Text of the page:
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Tuesday, February 12, 2008 

Remember The Time II

Dechiphering Over 20-Odd Years of Personal Preference

G.I. Joe's The Baroness in 1985. POV Fantasy 2's Eva Angelina in 2005. In 20 years what's really changed?

I've often been accused of falling for the same type of woman. They could have, as one friend puts it, all come off the same assembly line. And as much as I deny that opinion, I've recently come to realize that it's something of a fact. It's true. I tend to fall for women who are, at least physically, very similar. But this also isn't a new occurence; it's been this way for a very, very, very long time. I might be giving away a bit about my age but what follows are a few of my childhood crushes I'd like to share. Personally, I'd argue that these three ladies are nothing alike: one is Italian, the other is Chinese and and one is the product of Irish and Iraqi-Chilean parents by way of London, England. But taking a good look at them today, I'd wager it's a safe assumption to say that I definitely have a "type." It just goes to show that it's true when people say the more things change, the more they stay the same and you really can't run from who you are.

Ornella Muti

FLASH GORDON (1980) was one of my favorite movies as a kid! I'm not sure how old I was when I first saw it but I can at least say I’m not so old that I saw it when it was originally released. I think it might have actually been one of the first movies I caught once my parents finally got cable. However old I was, it seemed like this movie had everything and I must’ve watched it (along with STAR WARS and GALAXY EXPRESS 999) whenever it came on, likely checking those tiny monthly cable guides for each showing to make sure I didn’t miss it. Back then I couldn’t tell you WHY I liked Princess Aura so damn much, I just knew I did. I liked her long, dark straight hair. I liked her almond-shaped eyes. And I was in love with her deep and husky, seductive accent and her deliberate, just-above-a-whisper voice. I didn’t know what I would do with her once I had her but even back then, I knew I wanted her.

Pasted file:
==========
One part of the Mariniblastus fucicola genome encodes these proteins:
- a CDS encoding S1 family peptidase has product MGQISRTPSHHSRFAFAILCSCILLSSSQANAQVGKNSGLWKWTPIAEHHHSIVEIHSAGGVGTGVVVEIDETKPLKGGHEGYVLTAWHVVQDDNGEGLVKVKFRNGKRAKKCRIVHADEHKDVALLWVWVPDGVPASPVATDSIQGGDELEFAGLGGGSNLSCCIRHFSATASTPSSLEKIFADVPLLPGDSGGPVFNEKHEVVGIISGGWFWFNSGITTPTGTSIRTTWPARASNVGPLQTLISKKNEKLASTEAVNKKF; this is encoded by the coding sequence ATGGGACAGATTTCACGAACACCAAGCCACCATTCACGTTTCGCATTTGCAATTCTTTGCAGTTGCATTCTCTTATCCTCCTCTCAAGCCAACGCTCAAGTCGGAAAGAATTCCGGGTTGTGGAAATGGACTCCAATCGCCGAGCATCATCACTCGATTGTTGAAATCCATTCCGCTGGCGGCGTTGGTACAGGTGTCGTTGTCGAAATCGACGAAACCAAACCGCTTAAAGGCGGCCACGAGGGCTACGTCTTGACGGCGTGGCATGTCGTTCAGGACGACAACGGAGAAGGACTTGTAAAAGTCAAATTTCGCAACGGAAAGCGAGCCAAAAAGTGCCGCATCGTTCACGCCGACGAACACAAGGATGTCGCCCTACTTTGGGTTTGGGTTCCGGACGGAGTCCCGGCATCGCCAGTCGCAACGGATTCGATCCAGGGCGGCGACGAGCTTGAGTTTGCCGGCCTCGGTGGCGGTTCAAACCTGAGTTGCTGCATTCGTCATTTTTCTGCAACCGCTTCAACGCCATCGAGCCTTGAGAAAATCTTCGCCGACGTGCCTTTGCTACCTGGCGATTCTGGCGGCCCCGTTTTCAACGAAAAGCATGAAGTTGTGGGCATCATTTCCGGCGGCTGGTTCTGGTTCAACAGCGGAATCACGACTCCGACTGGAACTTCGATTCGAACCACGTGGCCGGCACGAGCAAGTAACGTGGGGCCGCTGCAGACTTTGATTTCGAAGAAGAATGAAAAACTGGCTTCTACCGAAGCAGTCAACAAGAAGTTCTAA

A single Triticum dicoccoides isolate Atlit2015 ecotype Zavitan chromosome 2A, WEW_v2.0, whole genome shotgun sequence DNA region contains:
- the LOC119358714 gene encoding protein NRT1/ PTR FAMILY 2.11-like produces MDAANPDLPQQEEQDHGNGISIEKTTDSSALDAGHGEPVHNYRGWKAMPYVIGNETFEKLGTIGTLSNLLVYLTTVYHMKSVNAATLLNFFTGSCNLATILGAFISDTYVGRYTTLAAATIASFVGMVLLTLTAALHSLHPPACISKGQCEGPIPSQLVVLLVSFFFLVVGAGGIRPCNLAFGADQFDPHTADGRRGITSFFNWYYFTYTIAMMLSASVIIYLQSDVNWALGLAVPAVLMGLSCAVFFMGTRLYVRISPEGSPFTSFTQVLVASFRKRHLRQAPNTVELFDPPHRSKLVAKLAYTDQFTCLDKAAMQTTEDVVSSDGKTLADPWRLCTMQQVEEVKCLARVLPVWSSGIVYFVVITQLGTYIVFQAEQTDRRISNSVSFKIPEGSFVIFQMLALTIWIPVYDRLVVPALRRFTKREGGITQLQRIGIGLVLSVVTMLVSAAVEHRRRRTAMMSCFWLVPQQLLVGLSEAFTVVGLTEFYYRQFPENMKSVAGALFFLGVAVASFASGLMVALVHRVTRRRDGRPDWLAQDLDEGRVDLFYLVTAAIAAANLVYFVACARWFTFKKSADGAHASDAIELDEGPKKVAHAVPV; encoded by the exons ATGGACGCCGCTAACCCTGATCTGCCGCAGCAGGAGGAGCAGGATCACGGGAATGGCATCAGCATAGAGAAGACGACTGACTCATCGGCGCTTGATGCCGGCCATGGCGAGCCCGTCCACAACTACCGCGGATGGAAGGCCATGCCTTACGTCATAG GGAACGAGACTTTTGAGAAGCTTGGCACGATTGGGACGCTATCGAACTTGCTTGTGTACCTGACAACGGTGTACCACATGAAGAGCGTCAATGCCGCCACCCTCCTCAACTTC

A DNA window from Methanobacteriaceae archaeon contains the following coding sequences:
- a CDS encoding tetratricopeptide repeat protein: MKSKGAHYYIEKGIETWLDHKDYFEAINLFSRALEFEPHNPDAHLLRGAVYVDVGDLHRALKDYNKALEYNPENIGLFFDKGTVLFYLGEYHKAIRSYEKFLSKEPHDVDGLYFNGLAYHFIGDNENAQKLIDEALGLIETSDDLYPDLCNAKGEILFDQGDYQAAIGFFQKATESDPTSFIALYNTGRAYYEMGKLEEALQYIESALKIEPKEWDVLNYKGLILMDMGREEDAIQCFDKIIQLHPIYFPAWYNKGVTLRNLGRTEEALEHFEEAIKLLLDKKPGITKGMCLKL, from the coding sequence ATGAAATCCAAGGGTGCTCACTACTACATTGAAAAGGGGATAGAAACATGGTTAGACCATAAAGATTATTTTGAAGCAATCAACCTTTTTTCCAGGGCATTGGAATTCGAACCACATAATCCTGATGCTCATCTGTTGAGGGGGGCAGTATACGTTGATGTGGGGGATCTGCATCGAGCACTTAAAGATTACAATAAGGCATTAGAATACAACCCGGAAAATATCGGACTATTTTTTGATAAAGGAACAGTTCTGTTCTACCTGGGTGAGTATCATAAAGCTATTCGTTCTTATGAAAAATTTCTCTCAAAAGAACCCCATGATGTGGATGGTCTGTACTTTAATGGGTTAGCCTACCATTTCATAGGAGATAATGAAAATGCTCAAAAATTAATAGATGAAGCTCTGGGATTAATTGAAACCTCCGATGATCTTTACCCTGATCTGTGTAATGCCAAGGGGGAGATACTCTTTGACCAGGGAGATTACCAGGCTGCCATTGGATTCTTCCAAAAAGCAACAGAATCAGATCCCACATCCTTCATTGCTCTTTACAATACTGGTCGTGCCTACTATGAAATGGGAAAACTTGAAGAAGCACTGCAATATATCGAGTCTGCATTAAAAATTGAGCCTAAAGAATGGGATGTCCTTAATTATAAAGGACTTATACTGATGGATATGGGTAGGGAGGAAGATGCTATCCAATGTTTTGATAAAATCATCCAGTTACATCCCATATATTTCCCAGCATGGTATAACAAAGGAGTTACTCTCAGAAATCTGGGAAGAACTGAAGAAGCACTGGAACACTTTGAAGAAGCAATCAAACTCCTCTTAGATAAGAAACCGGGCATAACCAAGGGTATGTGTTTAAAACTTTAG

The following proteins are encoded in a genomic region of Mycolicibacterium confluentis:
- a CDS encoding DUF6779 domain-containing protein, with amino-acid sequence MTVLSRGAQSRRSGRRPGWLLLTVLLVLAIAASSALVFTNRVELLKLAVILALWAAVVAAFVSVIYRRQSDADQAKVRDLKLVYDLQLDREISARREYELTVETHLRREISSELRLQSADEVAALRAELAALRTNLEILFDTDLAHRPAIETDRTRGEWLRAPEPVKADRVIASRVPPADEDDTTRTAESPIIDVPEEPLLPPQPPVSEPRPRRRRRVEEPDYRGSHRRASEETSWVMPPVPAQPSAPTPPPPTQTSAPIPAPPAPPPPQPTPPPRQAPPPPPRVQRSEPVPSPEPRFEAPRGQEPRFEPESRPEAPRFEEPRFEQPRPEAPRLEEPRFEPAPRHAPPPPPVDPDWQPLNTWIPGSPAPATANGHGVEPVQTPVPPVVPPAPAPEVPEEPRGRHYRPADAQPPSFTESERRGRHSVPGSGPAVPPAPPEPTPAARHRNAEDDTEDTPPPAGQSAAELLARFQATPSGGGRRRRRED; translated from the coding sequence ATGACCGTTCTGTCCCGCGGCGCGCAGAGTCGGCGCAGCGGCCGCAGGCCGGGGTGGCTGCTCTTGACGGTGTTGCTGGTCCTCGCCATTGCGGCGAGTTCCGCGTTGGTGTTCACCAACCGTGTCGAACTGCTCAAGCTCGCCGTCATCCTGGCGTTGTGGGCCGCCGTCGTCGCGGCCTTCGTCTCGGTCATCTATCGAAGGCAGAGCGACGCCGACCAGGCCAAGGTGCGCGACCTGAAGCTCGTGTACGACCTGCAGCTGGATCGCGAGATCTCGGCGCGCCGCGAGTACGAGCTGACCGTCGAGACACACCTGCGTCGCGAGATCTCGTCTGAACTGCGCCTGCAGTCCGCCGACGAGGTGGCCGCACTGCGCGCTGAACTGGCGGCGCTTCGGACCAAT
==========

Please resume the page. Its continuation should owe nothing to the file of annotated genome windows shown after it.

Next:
For something.


Charlotte Lewis

By the time THE GOLDEN CHILD dropped in 1986, Eddie Murphy could do no wrong in my eyes. And to a young and impressionable 10 year old that had already seen him do his thing on Saturday Night Live (I still remember all of my cousins and myself huddled around a tiny black & white television in my bedroom the night that Buckwheat got shot), DELIRIOUS, 48 HOURS, TRADING PLACES and BEVERLY HILLS COP, he was probably the funniest man on Earth. It was a no-brainer that I’d see THE GOLDEN CHILD. What I didn’t expect to see was Kee Nang, his athletic and mystical Tibetan sidekick who just happened to get drenched by a ruptured water pipe during her first action sequence in the movie, magically transforming her crisp white summer ensemble into a dripping wet, see-through fetish outfit that clung to her every previously-hidden curve like warm poured latex. AND she could fight!

The infatuation had begun in earnest.


Joan Chen

In 1990 I was just starting my second year of high school and I guess you could say I was more or less finding out who I was and following my own tastes and interests instead of going along with the crowd. Thank God for that because if I hadn't, I might not have known who David Lynch was until much later in life or ever watched what my parents referred to as that "dry-ass show," TWIN PEAKS during its original televised run. Nowadays there isn't much left to say about the show that hasn’t been said a million times over already, especially since its recent re-release to DVD. But when I wasn’t gushing over how different, how weird and strange and how good this odd new show was to anyone who would listen, I was telling them how they had to tune in...at least long enough to see fine-ass Jocelyn ”Josie” Packard who owned the saw mill. Growing up in a small town that was eighty percent white, I’m not sure if I had ever even seen an Asian woman before. I recall Chen having this quiet dignity about her but at the same time being just flat-out sexy, smoldering and sensual.

I think I’ve been chasing similarly enigmatic and exotic women ever since.


More as my crushes develop.

Or not.

if you liked her in twin peaks, then you'll love her (not to mention her on screen daughter) in the movie "Saving Face". Eye candy good sir. Eye candy.

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